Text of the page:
by Andrew Theen
Keith Fons showed up for work Nov. 9 at the Subway he manages in downtown Portland, expecting a normal Monday morning rush.
A day earlier, The Oregonian's front page featured a story about Fons and the everyday challenges that low-wage workers face. The 35-year-old father worked as many as 80 hours every week at two Subway shops to provide for his wife, who has multiple sclerosis, and their three young children.
The family's story of making it work on $11.50 an hour struck a chord with readers and dozens offered to help. One befriended Fons on Facebook and sent money. Another donated a box of Christmas presents for the kids.
Fons was overwhelmed by the outpouring of support from strangers.
But less than a week after The Oregonian/OregonLive shared Fons' story, he was fired from his second job, at a 24-hour Subway near Northwest 21st Avenue and West Burnside Street. Losing half his hours will cost his family $1,400 to $2,000 a month.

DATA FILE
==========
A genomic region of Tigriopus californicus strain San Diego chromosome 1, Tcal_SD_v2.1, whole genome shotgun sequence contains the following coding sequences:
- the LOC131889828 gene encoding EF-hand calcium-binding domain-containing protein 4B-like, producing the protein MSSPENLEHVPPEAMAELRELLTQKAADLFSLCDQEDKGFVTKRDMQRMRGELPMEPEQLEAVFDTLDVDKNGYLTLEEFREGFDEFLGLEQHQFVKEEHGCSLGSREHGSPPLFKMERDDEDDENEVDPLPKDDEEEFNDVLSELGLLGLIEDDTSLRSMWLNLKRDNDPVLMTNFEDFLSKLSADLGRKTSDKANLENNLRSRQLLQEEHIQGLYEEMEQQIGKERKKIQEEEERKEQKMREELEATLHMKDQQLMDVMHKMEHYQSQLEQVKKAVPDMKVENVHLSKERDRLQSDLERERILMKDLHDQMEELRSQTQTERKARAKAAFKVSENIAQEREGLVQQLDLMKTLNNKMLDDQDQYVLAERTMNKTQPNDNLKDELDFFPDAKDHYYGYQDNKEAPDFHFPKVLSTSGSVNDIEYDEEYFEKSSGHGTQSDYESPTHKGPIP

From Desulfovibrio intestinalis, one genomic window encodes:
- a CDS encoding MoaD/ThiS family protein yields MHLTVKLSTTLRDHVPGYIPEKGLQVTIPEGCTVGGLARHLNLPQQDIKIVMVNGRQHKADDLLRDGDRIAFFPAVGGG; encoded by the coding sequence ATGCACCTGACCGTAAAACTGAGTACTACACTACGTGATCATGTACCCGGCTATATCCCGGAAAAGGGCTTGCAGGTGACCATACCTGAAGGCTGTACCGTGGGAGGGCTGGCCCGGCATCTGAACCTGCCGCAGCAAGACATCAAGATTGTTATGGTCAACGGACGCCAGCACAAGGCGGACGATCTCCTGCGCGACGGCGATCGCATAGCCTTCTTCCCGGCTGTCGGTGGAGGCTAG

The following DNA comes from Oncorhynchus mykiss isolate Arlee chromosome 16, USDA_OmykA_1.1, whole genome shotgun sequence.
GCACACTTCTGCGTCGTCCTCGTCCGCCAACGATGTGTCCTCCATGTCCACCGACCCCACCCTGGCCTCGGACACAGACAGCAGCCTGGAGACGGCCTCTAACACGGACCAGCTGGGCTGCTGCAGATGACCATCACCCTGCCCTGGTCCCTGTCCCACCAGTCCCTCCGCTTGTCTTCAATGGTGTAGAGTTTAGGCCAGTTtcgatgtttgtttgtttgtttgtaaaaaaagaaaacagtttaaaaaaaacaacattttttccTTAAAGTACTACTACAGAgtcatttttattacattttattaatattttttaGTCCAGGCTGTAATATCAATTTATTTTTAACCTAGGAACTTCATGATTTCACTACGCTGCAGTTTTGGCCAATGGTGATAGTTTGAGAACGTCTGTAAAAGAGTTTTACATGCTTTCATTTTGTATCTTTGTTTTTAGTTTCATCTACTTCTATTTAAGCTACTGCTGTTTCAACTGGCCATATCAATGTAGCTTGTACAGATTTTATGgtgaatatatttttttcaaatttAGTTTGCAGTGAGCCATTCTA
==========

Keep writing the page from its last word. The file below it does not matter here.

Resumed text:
"People say, 'Do what you love.'" Fons said Monday, wearing a puffy down coat given to him by a customer in recent days. "I loved working for Subway and customer service."
Fons said he knew something was amiss Nov. 12, when the owner of both stores, Larry Dennis, carried a legal folder into the store. Dennis and his attorney presented Fons with a check for about $1,500 and asked him to sign a "confidential release agreement" that stipulated he wouldn't sue for back wages or divulge the terms.
They told him he was being let go from his graveyard shift at the Burnside franchise.
He signed the document, he said, because he didn't know what else to do. After wrestling with whether to talk about the termination for 11 days, Fons told his story to The Oregonian/OregonLive.
Read the full story from The Oregonian.